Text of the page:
Fourth, there was something powerful about meeting in homes over a meal. “Breaking of bread” may be a reference to the Lord’s Supper, but I think it’s more likely a reference to the love feast, at which the Lord’s Supper was celebrated.
We later read that Christians who were disciplined by being disfellowshipped were not to even eat with their brothers, the idea being that the loss of table fellowship would be so unbearable a Christian would soon repent of his sin rather than eat apart from his church family.
In Revelation, Jesus’ invitation to us is that he’ll join us for a common meal —
(Rev 3:20) Here I am! I stand at the door and knock. If anyone hears my voice and opens the door, I will come in and eat with him, and he with me.
Clearly, the early church placed great stock in eating together! In fact, Everett Ferguson in Early Christians Speak, says that many credit the rapid growth of the early church to their table fellowship — as the love feast created a community of intense love where food was shared with those in need and all were molded into a single family.
Amazingly enough, the early church practiced the love feast despite the absence of a day off for Sunday. They had to bring their food from across town, walking on foot in the dark, as work for most continued until sunset.
Hospitality was an important aspect of early church life.
(1 Pet 4:8-9) Above all, love each other deeply, because love covers over a multitude of sins. 9 Offer hospitality to one another without grumbling.
And so I think we’ve managed to lose something ineffable but essential in our increasing preference for restaurants over the chaos of buffet tables and children feasting on limitless desserts with room to run.
I grew up in a pretty typical Church of Christ, and my fondest memories are of covered-dish dinners on the grounds — playing with friends and sampling foods from many different homes.
An alternative, which is a good one, I think, is to eat together as part of our small groups. In a large church this may a better solution than dinner on the grounds (or in the fellowship hall), as it gives an opportunity to truly get to know one another better (and requires less work to put together).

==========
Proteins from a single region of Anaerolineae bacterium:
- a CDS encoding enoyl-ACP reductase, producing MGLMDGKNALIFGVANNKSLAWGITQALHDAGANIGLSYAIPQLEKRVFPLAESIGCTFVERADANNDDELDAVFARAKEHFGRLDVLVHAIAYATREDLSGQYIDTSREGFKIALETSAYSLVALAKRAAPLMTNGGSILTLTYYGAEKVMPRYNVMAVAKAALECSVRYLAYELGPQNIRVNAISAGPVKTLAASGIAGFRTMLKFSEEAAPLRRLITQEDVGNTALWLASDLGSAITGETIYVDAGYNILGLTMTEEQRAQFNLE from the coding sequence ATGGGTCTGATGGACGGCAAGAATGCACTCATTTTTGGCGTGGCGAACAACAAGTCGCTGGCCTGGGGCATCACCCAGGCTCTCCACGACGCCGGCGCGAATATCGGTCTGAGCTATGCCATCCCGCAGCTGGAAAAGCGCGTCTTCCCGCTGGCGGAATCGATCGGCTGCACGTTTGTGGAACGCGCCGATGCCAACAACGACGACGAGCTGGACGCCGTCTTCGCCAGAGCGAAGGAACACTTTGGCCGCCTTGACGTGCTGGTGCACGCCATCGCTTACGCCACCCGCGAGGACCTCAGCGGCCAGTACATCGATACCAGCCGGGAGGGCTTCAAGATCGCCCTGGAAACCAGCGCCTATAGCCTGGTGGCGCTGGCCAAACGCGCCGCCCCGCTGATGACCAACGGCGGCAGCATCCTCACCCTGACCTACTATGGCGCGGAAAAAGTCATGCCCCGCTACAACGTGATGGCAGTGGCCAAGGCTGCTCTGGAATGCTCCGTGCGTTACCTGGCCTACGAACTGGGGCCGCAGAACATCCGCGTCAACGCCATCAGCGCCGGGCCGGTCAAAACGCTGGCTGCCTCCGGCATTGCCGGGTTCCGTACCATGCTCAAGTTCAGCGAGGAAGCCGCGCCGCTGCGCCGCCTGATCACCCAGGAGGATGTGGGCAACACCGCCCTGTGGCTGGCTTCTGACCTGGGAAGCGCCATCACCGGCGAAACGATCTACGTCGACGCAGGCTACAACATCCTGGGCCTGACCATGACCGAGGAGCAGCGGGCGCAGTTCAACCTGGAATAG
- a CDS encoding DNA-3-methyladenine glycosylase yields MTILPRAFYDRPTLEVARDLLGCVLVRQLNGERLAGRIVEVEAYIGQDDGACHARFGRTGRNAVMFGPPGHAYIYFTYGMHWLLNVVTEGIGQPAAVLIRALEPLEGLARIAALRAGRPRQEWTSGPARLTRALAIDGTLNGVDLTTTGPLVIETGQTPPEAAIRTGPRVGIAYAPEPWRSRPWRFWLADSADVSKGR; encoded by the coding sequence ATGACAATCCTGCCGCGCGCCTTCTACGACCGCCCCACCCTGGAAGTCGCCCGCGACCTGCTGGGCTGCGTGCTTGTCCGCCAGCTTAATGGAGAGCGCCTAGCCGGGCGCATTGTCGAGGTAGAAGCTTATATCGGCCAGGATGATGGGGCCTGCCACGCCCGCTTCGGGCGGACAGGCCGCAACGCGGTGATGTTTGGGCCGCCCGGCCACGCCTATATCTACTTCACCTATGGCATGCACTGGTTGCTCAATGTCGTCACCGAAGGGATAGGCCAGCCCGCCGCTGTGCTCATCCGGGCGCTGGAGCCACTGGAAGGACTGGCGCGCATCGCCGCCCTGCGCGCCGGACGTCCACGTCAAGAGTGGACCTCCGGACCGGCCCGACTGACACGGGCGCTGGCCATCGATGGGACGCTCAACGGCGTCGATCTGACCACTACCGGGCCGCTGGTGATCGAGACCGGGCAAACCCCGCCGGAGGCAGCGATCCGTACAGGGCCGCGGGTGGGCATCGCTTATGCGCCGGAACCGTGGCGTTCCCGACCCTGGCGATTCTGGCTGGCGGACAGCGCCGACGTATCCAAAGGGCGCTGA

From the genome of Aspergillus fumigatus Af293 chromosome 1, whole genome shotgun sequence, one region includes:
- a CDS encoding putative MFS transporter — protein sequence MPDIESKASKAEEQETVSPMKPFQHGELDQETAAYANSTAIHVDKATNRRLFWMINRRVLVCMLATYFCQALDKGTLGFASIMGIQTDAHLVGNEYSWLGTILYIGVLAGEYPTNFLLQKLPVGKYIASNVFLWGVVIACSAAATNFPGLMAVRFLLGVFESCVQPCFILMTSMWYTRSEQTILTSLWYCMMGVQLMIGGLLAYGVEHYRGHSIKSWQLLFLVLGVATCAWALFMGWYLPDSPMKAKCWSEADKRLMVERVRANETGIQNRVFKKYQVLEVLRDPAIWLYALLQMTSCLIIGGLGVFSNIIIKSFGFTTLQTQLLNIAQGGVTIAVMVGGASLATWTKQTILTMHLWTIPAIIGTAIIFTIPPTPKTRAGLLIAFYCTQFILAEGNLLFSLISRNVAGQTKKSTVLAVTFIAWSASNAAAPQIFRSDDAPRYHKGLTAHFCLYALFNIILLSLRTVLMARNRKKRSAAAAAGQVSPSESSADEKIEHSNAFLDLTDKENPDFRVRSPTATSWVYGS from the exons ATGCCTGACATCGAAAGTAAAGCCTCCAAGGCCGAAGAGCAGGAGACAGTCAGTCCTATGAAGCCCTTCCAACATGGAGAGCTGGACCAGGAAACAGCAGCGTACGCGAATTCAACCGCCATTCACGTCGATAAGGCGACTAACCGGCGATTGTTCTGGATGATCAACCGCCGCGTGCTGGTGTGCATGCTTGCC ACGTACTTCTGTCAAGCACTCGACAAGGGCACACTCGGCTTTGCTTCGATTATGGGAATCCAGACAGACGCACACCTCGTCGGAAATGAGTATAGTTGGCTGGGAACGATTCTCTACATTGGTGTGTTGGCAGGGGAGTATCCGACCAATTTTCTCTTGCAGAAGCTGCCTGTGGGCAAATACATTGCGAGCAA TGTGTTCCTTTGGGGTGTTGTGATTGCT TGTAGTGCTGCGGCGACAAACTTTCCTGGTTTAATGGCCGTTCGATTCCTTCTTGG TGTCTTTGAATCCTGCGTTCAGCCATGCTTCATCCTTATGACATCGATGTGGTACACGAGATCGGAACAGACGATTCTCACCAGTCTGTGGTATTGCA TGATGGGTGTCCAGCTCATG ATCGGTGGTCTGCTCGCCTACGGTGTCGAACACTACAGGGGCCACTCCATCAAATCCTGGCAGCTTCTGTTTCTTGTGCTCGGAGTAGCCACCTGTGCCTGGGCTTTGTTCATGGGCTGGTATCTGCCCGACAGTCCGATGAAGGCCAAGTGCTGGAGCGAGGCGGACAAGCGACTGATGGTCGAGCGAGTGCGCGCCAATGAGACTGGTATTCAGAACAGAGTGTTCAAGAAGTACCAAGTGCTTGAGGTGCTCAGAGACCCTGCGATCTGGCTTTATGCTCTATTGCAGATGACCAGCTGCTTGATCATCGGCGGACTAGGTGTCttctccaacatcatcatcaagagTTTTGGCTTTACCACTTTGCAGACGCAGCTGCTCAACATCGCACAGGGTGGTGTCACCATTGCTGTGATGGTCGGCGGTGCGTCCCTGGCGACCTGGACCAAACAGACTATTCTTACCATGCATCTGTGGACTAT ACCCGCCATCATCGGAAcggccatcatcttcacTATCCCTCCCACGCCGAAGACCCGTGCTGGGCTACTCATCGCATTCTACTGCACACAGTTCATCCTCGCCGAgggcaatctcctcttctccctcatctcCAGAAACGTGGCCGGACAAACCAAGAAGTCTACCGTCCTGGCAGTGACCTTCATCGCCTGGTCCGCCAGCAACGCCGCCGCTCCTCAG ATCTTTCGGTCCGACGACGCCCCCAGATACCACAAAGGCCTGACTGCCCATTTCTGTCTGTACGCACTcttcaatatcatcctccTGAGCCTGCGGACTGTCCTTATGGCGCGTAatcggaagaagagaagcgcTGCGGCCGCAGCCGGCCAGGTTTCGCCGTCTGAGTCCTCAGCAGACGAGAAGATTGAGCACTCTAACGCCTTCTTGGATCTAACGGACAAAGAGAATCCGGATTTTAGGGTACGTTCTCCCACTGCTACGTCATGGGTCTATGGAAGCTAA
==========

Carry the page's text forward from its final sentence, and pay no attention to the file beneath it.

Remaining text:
But even in a huge church, I think we need to find the time to eat together on a regular basis. You just don’t really know someone until you’ve tasted their banana pudding or three-bean casserole — and helped a new member who’ve never even met with her kids. I mean, food just has a way of bringing people together.
Now, as previously noted, we cannot let the social element of the church become the center of church. Rather, the common meal, the love feast, must grow out of our lives of mutual service. Therefore, you can’t go to a restaurant, because a restaurant has nothing to do with serving others. Rather, one of beauties of the covered dish meal is that each family has to work — to cook, to set up, to break down, to help with the kids.
Don’t hire a janitor or a cooking crew. Rather, think of the covered dish as a modern version of foot washing — a way to serve both symbolically and in reality. Bring more than your fair share if you can afford it, and don’t look askance as those who don’t bring anything.
Look for ways to serve others. Maybe the older members babysit the kids of the younger members.
Oh, and be sure the men do their fair share.